How digoxin works
Digoxin belongs to the group of digitalis glycosides (such as digitoxin). All members of this group have the same action profile and differ only in how quickly and for how long they act in the body.
Digoxin blocks an enzyme in the cell membrane of the heart muscle cells, the so-called magnesium-dependent Na/K-ATPase. This enzyme transports sodium ions out of the cell and, in return, potassium ions into the cell.
The result is increased contractility of the heart muscles (positive inotropic effect). In addition, digoxin slows the heart’s beating rate (negative chronotropic effect), inhibits conduction (negative dromotropic effect) and increases the heart’s excitability (positive bathmotropic effect).
ആഗിരണം, ശോഷണം, വിസർജ്ജനം
Digoxin can be administered by mouth (orally) or directly into a vein (intravenously). When administered intravenously, the drug takes 15 to 30 minutes to take effect and reaches its maximum effect after 1.5 to 5 hours. With oral administration, the onset of action and the achievement of the maximum effect take slightly longer.
When is digoxin used?
Digoxin is prescribed for heart failure and certain forms of arrhythmia (such as atrial fibrillation).
How digoxin is used
Thereafter, a lower maintenance dose of usually 0.25 to 0.375 milligrams once daily is administered. However, the dose is always individually adjusted and monitored with regular plasma concentration determinations.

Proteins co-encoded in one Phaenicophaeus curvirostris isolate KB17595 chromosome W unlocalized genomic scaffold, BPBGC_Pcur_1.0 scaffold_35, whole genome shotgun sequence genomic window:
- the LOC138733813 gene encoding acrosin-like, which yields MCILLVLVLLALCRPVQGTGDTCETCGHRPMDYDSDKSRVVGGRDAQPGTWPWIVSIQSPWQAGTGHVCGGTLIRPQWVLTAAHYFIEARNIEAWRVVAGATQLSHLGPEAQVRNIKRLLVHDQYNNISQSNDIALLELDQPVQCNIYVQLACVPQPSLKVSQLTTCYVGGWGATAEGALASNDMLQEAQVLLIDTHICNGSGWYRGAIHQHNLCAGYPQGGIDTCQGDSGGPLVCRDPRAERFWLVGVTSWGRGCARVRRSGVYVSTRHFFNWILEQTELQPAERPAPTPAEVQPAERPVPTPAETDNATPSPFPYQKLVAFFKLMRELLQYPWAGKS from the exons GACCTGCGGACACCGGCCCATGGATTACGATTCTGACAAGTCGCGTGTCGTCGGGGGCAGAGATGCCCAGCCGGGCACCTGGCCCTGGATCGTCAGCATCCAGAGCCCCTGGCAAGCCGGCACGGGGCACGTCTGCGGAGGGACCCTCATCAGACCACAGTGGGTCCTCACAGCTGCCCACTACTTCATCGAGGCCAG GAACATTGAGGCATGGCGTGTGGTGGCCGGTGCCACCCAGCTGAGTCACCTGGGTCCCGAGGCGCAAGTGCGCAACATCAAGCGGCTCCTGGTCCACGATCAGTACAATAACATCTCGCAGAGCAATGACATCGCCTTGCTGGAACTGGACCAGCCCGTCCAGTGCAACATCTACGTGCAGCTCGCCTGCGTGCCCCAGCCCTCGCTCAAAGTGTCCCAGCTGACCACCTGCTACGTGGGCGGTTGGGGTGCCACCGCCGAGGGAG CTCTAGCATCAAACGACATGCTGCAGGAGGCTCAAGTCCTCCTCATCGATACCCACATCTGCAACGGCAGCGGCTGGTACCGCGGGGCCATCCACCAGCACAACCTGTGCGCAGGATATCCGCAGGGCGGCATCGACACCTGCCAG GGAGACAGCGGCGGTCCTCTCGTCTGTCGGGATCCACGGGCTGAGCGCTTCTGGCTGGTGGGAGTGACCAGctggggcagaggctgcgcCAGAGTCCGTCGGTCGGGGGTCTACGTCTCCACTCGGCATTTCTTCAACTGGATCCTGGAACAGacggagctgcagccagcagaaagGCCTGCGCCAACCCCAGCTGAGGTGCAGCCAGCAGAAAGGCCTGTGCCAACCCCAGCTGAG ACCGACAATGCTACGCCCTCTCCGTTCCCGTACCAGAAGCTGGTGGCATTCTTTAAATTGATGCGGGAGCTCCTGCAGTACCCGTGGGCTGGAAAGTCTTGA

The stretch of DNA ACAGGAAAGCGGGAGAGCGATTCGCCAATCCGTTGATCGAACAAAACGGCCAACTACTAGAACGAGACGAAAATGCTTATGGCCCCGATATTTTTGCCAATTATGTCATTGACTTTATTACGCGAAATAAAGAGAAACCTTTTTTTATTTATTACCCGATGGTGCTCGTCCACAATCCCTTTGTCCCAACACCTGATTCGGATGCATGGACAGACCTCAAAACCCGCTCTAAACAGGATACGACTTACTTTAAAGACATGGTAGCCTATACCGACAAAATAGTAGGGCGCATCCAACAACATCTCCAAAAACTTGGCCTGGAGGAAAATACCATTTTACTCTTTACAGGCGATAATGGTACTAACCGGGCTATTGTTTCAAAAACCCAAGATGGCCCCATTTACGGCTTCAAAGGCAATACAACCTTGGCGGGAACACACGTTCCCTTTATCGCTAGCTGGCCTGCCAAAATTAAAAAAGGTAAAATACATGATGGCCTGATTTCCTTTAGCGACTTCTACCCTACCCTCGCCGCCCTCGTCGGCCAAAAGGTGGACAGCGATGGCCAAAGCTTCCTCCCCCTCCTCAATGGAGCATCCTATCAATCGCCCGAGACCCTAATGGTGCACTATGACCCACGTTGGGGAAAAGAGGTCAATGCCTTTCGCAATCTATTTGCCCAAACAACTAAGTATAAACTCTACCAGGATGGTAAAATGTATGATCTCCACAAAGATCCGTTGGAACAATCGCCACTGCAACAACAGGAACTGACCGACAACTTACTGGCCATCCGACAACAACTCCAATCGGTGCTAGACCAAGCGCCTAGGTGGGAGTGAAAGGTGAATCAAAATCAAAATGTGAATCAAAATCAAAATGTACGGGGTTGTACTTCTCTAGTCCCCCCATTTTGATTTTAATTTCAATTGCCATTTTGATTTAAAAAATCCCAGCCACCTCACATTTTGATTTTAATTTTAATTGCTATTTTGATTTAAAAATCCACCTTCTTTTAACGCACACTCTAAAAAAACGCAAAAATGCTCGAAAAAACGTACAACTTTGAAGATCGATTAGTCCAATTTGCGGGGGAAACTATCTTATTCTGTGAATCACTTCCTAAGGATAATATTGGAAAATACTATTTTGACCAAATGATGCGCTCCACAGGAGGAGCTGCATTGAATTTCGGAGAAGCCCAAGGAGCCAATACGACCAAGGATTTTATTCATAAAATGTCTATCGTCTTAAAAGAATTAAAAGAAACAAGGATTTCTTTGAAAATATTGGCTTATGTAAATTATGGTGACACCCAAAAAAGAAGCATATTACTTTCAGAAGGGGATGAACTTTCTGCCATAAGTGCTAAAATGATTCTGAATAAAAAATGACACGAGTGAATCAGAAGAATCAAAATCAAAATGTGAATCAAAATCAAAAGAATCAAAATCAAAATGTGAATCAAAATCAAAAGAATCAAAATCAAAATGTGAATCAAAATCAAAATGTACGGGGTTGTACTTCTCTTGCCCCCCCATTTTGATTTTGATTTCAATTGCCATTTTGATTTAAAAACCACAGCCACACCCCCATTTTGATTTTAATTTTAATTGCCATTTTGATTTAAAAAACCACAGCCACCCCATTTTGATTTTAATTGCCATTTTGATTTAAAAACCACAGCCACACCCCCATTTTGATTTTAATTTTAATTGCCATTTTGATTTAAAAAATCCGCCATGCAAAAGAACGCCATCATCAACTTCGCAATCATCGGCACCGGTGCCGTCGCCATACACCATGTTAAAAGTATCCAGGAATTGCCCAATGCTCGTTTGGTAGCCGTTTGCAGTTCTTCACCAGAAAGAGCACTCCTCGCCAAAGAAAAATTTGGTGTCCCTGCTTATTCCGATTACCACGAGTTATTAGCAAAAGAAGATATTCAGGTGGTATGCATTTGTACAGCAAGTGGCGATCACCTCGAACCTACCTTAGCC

If kidney function is impaired, the dose is reduced and/or the interval between doses is extended.
What are the side effects of digoxin?
In men, enlargement of the mammary glands (gynecomastia) and liver dysfunction occur in rarer cases. Sometimes blood count changes such as a lack of platelets (thrombocytopenia) also develop.
What should be considered when using digoxin?
Digoxin must not be used in:
- hypersensitivity to the active substance or other cardiac glycosides
- excessively high calcium levels (hypercalcaemia)
- Hypertrophic obstructive cardiomyopathy (genetic heart disease with enlargement of the heart muscle)
- certain forms of cardiac arrhythmia (such as AV block grade II and III and WPW syndrome)
- concomitant use of intravenous calcium salts
Other drugs can increase the bioavailability of cardiac glycoside in the body, for example certain antibiotics (such as tetracyclines, erythromycin). Some drugs decrease the excretion of digoxin, such as quinidine, amiodarone, verapamil and diltiazem (agents for cardiac arrhythmias), and spironolactone (diuretic).
Other interactions are possible, which the attending physician will take into account when prescribing.
Digoxin may be administered from birth if indicated.
Cardiac glycosides such as digoxin may be used during pregnancy in cases of cardiac insufficiency and cardiac arrhythmias of the mother or the unborn child.
How to obtain medication with digoxin
Digoxin requires a prescription in Germany, Austria and Switzerland and is only available from pharmacies with a prescription.